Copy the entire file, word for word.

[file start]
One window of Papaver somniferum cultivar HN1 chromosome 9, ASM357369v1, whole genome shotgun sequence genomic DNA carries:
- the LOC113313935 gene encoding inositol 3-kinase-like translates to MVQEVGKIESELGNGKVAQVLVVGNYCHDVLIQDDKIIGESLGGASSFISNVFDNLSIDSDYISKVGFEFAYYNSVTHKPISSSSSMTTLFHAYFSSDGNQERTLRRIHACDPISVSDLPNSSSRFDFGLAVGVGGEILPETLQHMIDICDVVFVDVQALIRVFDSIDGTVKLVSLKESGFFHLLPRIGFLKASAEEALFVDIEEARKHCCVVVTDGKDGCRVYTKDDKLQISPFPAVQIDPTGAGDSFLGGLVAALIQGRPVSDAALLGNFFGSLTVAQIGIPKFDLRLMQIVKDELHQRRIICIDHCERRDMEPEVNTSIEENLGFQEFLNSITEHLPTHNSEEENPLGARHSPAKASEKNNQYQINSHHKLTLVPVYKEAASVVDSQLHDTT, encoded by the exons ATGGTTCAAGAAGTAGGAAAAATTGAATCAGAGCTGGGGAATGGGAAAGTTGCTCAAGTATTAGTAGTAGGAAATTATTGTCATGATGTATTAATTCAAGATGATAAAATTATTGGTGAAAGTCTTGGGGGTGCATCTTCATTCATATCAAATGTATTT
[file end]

One window of Papaver somniferum cultivar HN1 chromosome 9, ASM357369v1, whole genome shotgun sequence genomic DNA carries:
- the LOC113313935 gene encoding inositol 3-kinase-like translates to MVQEVGKIESELGNGKVAQVLVVGNYCHDVLIQDDKIIGESLGGASSFISNVFDNLSIDSDYISKVGFEFAYYNSVTHKPISSSSSMTTLFHAYFSSDGNQERTLRRIHACDPISVSDLPNSSSRFDFGLAVGVGGEILPETLQHMIDICDVVFVDVQALIRVFDSIDGTVKLVSLKESGFFHLLPRIGFLKASAEEALFVDIEEARKHCCVVVTDGKDGCRVYTKDDKLQISPFPAVQIDPTGAGDSFLGGLVAALIQGRPVSDAALLGNFFGSLTVAQIGIPKFDLRLMQIVKDELHQRRIICIDHCERRDMEPEVNTSIEENLGFQEFLNSITEHLPTHNSEEENPLGARHSPAKASEKNNQYQINSHHKLTLVPVYKEAASVVDSQLHDTT, encoded by the exons ATGGTTCAAGAAGTAGGAAAAATTGAATCAGAGCTGGGGAATGGGAAAGTTGCTCAAGTATTAGTAGTAGGAAATTATTGTCATGATGTATTAATTCAAGATGATAAAATTATTGGTGAAAGTCTTGGGGGTGCATCTTCATTCATATCAAATGTATTT